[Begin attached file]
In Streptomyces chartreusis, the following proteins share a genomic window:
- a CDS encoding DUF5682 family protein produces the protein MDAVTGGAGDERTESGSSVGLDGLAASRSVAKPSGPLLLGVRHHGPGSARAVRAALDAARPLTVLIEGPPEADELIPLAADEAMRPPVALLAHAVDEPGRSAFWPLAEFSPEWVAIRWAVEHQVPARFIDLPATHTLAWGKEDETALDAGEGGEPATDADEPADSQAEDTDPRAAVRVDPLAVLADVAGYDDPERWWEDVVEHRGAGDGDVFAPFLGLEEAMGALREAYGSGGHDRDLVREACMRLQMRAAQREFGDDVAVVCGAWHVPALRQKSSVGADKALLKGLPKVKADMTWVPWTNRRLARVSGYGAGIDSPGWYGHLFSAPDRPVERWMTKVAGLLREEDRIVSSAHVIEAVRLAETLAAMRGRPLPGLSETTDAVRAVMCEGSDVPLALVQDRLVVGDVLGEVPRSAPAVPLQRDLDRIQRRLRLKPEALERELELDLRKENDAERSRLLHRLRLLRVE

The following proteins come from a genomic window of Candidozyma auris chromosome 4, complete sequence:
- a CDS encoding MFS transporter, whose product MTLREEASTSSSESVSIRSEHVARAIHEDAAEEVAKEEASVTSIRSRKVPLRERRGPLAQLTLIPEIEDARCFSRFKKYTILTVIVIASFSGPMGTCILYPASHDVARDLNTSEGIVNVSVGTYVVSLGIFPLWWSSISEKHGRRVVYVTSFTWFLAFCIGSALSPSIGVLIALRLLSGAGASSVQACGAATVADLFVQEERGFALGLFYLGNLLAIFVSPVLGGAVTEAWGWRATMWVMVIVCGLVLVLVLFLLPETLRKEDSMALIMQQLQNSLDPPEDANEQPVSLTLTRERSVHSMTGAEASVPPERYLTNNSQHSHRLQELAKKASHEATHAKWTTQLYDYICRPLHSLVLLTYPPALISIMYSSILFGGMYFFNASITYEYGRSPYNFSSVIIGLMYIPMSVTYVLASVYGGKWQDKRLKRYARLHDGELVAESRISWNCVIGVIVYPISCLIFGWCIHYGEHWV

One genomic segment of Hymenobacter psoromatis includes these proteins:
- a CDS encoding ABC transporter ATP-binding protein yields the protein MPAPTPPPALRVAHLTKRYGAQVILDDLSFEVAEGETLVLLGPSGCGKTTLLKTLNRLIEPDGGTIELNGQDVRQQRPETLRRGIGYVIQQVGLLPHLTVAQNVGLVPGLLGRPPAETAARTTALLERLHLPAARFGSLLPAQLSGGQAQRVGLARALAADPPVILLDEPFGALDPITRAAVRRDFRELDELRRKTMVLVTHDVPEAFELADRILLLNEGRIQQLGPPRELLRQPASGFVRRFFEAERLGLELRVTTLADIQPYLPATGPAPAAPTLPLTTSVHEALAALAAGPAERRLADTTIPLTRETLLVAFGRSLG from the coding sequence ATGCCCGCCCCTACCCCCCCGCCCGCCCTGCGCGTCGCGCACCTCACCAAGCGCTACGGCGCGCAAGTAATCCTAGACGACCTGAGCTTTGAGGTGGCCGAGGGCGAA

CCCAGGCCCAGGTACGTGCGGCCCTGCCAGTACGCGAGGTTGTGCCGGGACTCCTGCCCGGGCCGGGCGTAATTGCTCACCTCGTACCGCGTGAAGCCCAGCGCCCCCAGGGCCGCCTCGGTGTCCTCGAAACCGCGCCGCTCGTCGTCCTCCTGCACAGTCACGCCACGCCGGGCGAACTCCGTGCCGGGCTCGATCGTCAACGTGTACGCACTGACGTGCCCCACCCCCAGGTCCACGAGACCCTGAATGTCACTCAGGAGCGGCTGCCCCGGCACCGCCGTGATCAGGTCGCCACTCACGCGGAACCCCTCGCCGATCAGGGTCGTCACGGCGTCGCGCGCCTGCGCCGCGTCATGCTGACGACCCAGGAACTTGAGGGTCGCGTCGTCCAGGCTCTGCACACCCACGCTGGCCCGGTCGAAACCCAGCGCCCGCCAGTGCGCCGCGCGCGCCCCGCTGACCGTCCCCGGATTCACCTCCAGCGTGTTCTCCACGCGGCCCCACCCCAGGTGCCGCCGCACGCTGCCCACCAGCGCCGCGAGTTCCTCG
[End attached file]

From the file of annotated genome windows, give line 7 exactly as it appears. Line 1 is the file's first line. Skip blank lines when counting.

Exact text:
CCCAGGCCCAGGTACGTGCGGCCCTGCCAGTACGCGAGGTTGTGCCGGGACTCCTGCCCGGGCCGGGCGTAATTGCTCACCTCGTACCGCGTGAAGCCCAGCGCCCCCAGGGCCGCCTCGGTGTCCTCGAAACCGCGCCGCTCGTCGTCCTCCTGCACAGTCACGCCACGCCGGGCGAACTCCGTGCCGGGCTCGATCGTCAACGTGTACGCACTGACGTGCCCCACCCCCAGGTCCACGAGACCCTGAATGTCACTCAGGAGCGGCTGCCCCGGCACCGCCGTGATCAGGTCGCCACTCACGCGGAACCCCTCGCCGATCAGGGTCGTCACGGCGTCGCGCGCCTGCGCCGCGTCATGCTGACGACCCAGGAACTTGAGGGTCGCGTCGTCCAGGCTCTGCACACCCACGCTGGCCCGGTCGAAACCCAGCGCCCGCCAGTGCGCCGCGCGCGCCCCGCTGACCGTCCCCGGATTCACCTCCAGCGTGTTCTCCACGCGGCCCCACCCCAGGTGCCGCCGCACGCTGCCCACCAGCGCCGCGAGTTCCTCG